St. Augustine grass

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St. Augustine grass
Scientific classification Edit this classification
Kingdom: Plantae
Clade: Tracheophytes
Clade: Angiosperms
Clade: Monocots
Clade: Commelinids
Order: Poales
Family: Poaceae
Subfamily: Panicoideae
Genus: Stenotaphrum
S. secundatum
Binomial name
Stenotaphrum secundatum

St. Augustine grass (Stenotaphrum secundatum), also known as buffalo turf in Australia and buffalo grass in South Africa, is a species of grass in the family Poaceae. It is a warm-season lawn grass that is popular for cultivation in tropical and subtropical regions. It is a medium- to high-maintenance grass that forms a thick, carpetlike sod, crowding out most weeds and other grasses.


'Palmetto' with St. Augustine decline infection

St. Augustine is a dark green grass with broad, flat blades. It spreads by aboveground stolons, commonly known as "runners", and forms a dense layer.

The grass occurs on both sides of the Atlantic Ocean,[1] including much of the southeastern United States, Texas,[2][3] Mexico, and Central and South America.[1] It has escaped cultivation in California,[4] Hawaii, many Pacific islands, South Africa and New Zealand.[1][5]

St. Augustine grass occurs in most Caribbean and Mediterranean areas. It grows best in tropical climates. It is often seen in lagoons and marshes, on shorelines, and wherever there is a good amount of moisture.

Planting and propagation[edit]

Only recently has commercially valuable and viable seed for St. Augustine become available, so it has typically been propagated by plugs, sprigs, or sod. Once the grass is cultivated, it can propagate on its own.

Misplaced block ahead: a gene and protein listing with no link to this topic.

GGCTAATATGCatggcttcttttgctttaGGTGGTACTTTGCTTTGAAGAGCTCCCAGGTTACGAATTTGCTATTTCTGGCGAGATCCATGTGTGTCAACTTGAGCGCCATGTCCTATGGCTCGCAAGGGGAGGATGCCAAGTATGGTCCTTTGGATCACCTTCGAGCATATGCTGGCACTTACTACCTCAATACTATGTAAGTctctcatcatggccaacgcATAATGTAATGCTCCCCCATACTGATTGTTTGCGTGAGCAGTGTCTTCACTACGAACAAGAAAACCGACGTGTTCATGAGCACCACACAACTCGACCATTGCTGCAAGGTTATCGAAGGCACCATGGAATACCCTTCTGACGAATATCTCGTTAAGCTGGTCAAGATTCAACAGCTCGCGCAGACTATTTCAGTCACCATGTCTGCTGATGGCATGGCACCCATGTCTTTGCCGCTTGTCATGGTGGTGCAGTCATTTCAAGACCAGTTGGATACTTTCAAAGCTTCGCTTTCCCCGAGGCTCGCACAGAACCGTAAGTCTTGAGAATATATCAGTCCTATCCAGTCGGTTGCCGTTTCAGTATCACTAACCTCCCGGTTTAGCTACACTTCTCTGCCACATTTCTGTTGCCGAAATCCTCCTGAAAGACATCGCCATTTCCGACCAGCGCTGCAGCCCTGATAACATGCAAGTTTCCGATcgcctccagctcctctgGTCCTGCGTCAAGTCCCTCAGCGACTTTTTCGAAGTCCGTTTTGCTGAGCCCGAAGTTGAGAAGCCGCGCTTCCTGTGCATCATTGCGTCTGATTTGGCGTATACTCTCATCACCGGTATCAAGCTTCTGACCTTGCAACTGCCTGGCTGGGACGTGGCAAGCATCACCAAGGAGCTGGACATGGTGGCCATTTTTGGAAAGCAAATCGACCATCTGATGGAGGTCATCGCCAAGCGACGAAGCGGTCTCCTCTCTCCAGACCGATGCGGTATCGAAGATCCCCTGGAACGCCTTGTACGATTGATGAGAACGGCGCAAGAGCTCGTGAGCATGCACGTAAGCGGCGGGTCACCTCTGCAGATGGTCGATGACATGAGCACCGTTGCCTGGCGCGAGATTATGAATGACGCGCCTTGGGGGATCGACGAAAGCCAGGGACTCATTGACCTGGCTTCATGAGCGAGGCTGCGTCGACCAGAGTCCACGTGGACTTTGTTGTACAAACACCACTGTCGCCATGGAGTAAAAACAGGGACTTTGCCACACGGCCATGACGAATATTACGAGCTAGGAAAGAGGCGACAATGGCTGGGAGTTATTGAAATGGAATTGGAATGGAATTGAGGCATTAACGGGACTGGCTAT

St. Augustine can grow in a wide range of soil types with a pH between 5.0 and 8.5. It usually blooms in spring and summer.


St. Augustine grass is commonly used in pastures and on ranches. It is a popular lawn grass, rivalling bermudagrass, though St. Augustine is somewhat less drought-tolerant.


A number of cultivars have been developed:[6]

  • 'Captiva' - released in 2007. Developed by the University of Florida for its resistance to the southern chinch bug[7] and its dwarf profile, which requires less mowing.
  • 'Floratam' - released in 1973. Developed during an academic collaboration between the University of Florida and Texas A&M University.[8] Resists the viral infection St. Augustine decline (SAD). Not as cold- or shade-tolerant.
  • 'Floratine' - released in 1959. Has a darker color and finer texture. Tolerates lower temperatures and needs less mowing.
  • 'Palmetto' - released in the mid-1990s. A smaller, lighter green grass.
  • 'Raleigh' - released in 1980. Tolerant of cold, but susceptible to insects and disease.
  • 'Sapphire' - released in 2004. Selected from Australia for its dark blue-green leaves and purple stolons and rapid lateral growth.
  • 'Seville' - released in 1980. Similar to 'Floratam', but with a finer texture.
  • 'Sir Walter' - released in 1996. Developed for Australian conditions with traits such as heat and drought tolerance.[9]
  • 'Texas Common' - Most similar to the natural species, it has fallen out of favor due to its susceptibility to the incurable SAD virus.
  • 'Variegatum' - in 1993 it's given the prestigious Award of Garden Merit by the Royal Horticulture Society . It is a creeping evergreen grass with stripped white leaves


  1. ^ a b c "Stenotaphrum secundatum (Walter) Kuntze". Pacific Island Ecosystems at Risk (PIER).
  2. ^ "St. Augustine grass". Center for Aquatic and Invasive Plants. Archived from the original on 2009-01-22.
  3. ^ "Stenotaphrum secundatum (Walter) Kuntze". USDA PLANTS.
  4. ^ "Taxon Report 7783: Stenotaphrum secundatum". The CalFlora Database.
  5. ^ Stenotaphrum secundatum (buffalo grass)
  6. ^ Trenholm, L. E., et al. St. Augustinegrass for Florida Lawns. Publication #ENH5. University of Florida IFAS. 1991. Revised 2011.
  7. ^ Buss, E. A. "Southern Chinch Bug Management on St. Augustinegrass". Publication #ENY-325. University of Florida IFAS. 1993. Revised 2010.
  8. ^ Collaboration Between Texas A&M And University Of Florida Creates Popular Lawn Grass - Texas A&M Today
  9. ^ History of Sir Walter


External links[edit]